Kris Schmidli celebrated his 17th birthday this summer by realizing the first big step in a childhood dream.
On July 3, the Swiss-born forward was chosen by the Western Hockey League’s Kelowna Rockets in the 2013 CHL import draft.
After watching fellow Swiss player Eric Arnold play for the Moose Jaw Warriors in 2011, Schmidli knew exactly what path he wanted his hockey career to follow.
“For two years, (before the draft) my dream was to play in the WHL,” said Schmidli, a 5-foot-9, 160-pound forward from Zurich. “I would see him (Arnold) in the highlights and I wanted that too. I was happy to be drafted. Now I’m here in Kelowna…it’s unbelievable.”
Like many European players, there’s been an adjustment period for Schmidli in learning the language, the nuances of Canadian culture and the North American style of play.
On the ice, so far, so good for Schmidli who has two goals and nine points, and is gradually adapting to the smaller ice surface compared to that of Europe.
“I miss that one (extra) metre (of ice),” Schmidli said with a laugh, referring to the smaller dimensions of a WHL rink. “You haven’t a lot of time. In Switzerland, in junior you can do one more move…you can’t do it here. I’m learning, getting better.”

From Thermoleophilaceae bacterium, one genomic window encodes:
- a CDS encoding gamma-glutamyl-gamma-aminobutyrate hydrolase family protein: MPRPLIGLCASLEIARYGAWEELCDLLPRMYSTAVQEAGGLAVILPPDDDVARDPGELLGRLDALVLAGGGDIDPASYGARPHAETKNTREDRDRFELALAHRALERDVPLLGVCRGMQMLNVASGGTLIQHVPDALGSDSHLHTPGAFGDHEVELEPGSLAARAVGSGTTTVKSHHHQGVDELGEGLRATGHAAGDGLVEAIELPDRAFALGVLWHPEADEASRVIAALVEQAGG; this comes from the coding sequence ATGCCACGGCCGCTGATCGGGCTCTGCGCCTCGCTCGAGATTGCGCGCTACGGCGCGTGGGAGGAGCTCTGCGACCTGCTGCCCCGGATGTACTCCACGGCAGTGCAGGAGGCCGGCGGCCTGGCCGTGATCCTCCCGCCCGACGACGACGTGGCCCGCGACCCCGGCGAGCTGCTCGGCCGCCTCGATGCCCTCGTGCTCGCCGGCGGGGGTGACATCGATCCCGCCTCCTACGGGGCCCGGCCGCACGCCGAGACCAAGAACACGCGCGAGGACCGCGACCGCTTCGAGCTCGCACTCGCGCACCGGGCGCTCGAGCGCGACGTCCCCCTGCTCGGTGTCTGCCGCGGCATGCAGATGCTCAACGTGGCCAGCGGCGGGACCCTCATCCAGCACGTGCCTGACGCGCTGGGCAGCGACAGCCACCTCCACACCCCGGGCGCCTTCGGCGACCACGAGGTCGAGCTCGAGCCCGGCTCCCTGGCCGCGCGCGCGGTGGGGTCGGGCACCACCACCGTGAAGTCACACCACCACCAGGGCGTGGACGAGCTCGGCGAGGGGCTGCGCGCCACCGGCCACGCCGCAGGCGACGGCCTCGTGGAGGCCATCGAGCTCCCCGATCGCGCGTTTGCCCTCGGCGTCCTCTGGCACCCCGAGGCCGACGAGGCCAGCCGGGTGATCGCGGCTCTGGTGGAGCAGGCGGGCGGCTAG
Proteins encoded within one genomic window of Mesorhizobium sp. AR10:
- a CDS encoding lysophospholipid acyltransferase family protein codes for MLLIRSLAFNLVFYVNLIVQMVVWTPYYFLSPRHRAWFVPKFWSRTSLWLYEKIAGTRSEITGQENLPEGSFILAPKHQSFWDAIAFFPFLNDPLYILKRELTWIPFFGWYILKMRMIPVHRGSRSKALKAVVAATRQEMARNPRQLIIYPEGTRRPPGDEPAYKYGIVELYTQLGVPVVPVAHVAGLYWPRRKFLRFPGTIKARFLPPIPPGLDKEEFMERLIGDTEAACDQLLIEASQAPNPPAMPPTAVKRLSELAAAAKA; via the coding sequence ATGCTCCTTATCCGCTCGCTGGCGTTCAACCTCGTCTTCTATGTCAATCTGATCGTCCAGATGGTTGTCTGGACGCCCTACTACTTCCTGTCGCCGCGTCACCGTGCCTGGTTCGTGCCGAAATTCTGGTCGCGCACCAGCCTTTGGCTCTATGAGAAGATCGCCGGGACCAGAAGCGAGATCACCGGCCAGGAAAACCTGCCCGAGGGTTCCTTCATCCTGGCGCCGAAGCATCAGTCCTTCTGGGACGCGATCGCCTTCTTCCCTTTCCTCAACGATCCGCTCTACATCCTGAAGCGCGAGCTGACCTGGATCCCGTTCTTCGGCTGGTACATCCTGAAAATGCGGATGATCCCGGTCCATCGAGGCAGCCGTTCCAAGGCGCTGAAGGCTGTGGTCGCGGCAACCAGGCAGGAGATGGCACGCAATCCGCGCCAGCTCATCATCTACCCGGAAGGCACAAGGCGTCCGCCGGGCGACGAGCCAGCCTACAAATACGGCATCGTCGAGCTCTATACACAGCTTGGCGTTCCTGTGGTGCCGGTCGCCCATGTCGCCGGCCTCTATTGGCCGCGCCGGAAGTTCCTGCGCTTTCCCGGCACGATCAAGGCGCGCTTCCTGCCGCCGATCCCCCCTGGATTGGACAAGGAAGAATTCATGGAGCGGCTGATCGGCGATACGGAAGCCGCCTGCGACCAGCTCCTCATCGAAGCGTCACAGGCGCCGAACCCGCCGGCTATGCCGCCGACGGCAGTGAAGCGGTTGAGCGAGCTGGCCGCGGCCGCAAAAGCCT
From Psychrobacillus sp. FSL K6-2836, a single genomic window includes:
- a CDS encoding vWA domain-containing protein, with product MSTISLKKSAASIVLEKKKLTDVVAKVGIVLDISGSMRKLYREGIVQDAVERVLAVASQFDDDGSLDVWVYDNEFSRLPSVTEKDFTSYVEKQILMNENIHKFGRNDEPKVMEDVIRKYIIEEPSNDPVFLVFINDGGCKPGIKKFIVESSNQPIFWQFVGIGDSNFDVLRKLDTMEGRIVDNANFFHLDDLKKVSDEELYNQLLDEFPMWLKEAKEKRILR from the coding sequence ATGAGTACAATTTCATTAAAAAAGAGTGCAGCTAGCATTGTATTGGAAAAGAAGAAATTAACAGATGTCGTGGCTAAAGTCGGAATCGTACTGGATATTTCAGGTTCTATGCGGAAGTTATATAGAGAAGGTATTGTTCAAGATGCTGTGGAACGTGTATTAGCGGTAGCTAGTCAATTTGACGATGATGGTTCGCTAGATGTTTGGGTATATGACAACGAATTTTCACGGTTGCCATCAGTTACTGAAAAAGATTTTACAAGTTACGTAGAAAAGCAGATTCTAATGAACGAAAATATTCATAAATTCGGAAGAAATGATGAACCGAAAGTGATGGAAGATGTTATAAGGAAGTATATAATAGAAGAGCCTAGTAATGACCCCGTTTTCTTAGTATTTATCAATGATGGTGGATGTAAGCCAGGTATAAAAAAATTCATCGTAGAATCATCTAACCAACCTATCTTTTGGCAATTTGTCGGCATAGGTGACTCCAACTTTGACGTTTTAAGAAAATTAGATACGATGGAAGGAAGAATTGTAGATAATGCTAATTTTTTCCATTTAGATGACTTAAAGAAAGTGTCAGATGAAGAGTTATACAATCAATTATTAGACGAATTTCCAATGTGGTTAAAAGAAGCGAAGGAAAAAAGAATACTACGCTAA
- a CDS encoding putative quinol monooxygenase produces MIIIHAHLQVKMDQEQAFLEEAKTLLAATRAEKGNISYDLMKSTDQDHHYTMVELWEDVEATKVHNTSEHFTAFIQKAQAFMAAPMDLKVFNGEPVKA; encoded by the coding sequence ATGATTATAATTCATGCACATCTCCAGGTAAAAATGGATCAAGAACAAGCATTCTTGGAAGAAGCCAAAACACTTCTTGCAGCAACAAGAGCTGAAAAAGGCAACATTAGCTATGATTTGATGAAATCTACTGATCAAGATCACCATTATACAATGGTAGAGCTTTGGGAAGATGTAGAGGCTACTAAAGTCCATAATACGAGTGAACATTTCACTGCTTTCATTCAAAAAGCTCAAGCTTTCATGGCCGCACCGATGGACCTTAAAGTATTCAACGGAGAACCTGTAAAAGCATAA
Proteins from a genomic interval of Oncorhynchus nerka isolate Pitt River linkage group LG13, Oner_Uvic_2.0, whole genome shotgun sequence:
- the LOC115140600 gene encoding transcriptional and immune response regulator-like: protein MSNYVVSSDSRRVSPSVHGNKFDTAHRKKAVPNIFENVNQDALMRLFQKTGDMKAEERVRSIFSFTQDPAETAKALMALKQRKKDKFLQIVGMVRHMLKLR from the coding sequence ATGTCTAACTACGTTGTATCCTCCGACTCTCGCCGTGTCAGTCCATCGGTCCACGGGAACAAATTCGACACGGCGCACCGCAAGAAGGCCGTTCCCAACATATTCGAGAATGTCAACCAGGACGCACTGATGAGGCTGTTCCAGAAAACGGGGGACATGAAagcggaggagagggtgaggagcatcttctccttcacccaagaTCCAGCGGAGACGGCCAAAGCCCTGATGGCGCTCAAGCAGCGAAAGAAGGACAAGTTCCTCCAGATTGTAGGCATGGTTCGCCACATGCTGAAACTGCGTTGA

Considering Schmidli is just a few months past his 17th birthday, a long way from home, and relatively new to the WHL game, Rockets coach Ryan Huska said the young forward is making positive progress.
“I think he’s starting to feel more comfortable with the style here and the way things are done,” Huska said. “It’s a challenge for a young man, he’s only 17 and sometimes we forget that. He’s done a good job of learning our game and he’s continuing to improve.”
Schmidli is part of a growing wave of Swiss players who are making an impact in North American hockey.
The number of players from Switzerland chosen in the CHL import draft rose to an historical high of 10 this year, the third most of all European nations behind Russia and the Czech Republic.
There are currently seven Swiss players in the NHL, including Mark Streit, Jonas Hiller, Nino Niedereitter, and one of Schmidli’s favourite players, Roman Josi of the Nashville Predators.
The recent surge of his countrymen in both pro and junior hockey in North America gives hope to Schmidli and other young Swiss players like him.
“This is nice (to be in the WHL) because you know it’s possible,” Schmidli said. “You see all the guys playing right now and it shows you what you can do. It’s not impossible (for Swiss players).”
On Wednesday night, Schmidli had an assist on the game’s first goal as the Rockets rolled over visiting Red Deer 6-2 for their fifth straight win.
Rocket Shots…The B.C. Division-leading Rockets (12-2-0-2) continue a four-game home stand with two dates this weekend at Prospera Place. The Prince George Cougars will be in town Friday, followed by a visit from the Edmonton Oil Kings on Saturday…Kelowna was rated seventh this week in the Canadian Hockey League’s top-10 rankings.